I remember a few weeks into my internship, Nick was trying to get a high-profile investor to catch up with me. She asked him for a quick summary of my strengths and weaknesses, and I recall how surprised I was when he spoke to a missing network (even as an intern) as my major weakness.

More often than not, the majority of VC deals are referred to by someone in their network. Having a wide network means a greater flow of information, access to resources and potentially the best startups that the media may have missed, which of course, are the pearls that VCs look for.

A greater network also helps VCs form opinions on startups quicker. One afternoon, I had created a page of strip profiles for Nick of potential companies we could be taking a look into. One of the companies was a software provider, that had on its website “Customers who love our product”, followed by a bunch of logos. Immediately, Nick was able to reach out to C-Suite executives at these companies to ask 1) How often they use the product; 2) How much they love it, and 3) What they thought of the founders/team.

3. There is an incredible movement around mentorship and founders helping founders

This theory around founders helping founders is fundamental at Startmate, Blackbird’s mentor-driven accelerator program and the largest in Australia.

Startmate has an unbelievably far-reaching network of 100+ mentors including Matt Allen from Amazon Web Services and Cliff Obrecht from Canva. In their bi-annual program, chosen companies get to meet more than 50 mentors and choose an advisory board consisting of 3–5 experienced founders. This mentorship often blossoms into long-term friendships and may even become a source for angel funding.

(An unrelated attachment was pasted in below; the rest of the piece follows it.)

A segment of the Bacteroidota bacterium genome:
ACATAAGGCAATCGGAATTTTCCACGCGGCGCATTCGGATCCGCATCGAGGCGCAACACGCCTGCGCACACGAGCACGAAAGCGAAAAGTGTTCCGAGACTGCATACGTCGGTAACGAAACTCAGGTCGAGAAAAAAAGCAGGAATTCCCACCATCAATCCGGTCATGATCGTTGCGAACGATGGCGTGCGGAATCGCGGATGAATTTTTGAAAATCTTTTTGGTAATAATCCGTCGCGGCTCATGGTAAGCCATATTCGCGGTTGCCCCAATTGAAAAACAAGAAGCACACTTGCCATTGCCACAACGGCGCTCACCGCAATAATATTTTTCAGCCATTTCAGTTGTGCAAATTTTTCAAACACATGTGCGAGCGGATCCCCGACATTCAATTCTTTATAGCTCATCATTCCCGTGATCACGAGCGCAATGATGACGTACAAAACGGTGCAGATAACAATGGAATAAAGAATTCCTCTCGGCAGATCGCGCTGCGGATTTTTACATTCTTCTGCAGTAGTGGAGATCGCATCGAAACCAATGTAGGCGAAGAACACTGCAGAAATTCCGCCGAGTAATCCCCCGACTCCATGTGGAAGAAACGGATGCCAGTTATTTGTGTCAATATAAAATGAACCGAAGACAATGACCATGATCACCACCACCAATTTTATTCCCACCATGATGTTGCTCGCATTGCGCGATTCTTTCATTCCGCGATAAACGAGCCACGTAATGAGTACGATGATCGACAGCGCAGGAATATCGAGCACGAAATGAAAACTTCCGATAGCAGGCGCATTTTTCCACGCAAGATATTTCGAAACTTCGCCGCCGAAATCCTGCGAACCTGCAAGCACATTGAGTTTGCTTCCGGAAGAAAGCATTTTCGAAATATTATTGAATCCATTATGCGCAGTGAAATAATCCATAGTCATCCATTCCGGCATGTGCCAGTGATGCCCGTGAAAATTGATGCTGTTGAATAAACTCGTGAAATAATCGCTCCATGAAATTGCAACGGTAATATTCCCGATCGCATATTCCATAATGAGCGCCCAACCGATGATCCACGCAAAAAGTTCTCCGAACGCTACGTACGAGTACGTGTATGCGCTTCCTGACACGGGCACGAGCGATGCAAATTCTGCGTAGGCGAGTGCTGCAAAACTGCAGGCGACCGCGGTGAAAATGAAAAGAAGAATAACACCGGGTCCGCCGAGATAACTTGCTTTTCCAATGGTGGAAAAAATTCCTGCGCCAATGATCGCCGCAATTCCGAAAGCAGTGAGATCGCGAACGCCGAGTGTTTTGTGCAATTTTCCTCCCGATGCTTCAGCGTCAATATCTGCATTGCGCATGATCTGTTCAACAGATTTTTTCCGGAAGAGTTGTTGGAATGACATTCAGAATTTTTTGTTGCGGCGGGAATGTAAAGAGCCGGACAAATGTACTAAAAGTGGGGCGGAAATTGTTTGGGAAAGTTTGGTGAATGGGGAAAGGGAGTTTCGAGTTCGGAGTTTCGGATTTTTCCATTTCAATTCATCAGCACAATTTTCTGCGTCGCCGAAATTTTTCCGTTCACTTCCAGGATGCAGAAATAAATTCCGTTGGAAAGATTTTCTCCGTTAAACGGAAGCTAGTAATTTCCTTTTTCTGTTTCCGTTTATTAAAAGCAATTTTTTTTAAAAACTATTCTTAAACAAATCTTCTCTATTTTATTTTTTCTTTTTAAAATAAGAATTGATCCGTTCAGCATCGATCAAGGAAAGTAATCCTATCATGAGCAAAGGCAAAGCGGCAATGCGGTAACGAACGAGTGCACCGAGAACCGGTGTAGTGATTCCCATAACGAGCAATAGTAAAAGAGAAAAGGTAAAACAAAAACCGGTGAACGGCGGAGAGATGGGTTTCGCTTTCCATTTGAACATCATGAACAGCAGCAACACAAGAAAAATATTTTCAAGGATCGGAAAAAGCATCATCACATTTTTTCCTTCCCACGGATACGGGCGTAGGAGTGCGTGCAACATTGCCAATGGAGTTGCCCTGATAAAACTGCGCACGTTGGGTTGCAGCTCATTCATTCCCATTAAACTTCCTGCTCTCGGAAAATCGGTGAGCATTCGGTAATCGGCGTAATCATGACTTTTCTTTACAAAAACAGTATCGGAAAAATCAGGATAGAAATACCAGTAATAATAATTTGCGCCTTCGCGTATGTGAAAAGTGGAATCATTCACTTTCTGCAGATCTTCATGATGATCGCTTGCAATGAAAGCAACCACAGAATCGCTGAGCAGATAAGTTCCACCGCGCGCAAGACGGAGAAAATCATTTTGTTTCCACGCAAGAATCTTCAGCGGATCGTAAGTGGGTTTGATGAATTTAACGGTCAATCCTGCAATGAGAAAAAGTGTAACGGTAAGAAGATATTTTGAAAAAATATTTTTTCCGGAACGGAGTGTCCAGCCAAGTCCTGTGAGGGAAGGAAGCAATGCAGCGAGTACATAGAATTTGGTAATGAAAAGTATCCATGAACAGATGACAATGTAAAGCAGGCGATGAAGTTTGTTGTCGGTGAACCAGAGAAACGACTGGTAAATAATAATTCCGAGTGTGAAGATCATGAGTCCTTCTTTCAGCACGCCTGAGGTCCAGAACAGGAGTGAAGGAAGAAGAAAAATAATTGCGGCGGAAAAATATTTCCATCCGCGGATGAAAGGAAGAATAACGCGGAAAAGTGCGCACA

Regardless of the stage founders are at; whether part of a VC portfolio, in an accelerator program or at the very beginning, there’s a beautiful and growing sense of mentorship from mature founders who are generous with their time.

Of course, VC’s themselves have an extremely extensive network consisting of angel investors, founders and everything in between. What surprised me the most was how willing they were to connect me to the relevant people. As an e-commerce founder, I was able to meet Gretta Van Riel (5x startup founder including Skinny Me Tea, The 5th Watches and most recently, Hey Influencers) and Tim Doyle from Koala (who shared that many marketing tips and golden nuggets) amongst many others.

4. Aussie’s are being recognised on a global scale

It’s an exciting time to be an Australian VC or founder! Now more than ever, Australia is being recognised as a place with a strong ecosystem of quality start-ups. Think Atlassian — Australia’s biggest tech export and Canva who have both gained global recognition and reached unicorn-status.

The tech landscape in Australia has evolved dramatically with more funds than ever being raised. We can tell just by looking at the vast shortage of quality engineers, computer scientists and programmers.

If anyone is seeking experience at a high-growth rocketship startup, Startmate recently announced its new program, The Startmate Fellowship whereby Fellows will undergo 1 month of intensive training, followed by 2x 3 month internships at some of Australia’s fastest growing startups, and finish the program with an immersive study trip to the US.

A big thank you to the entire Blackbird and Startmate team for this opportunity. If you want to know more about my internship or experiences, please reach out via LinkedIn!

By Michelle Hu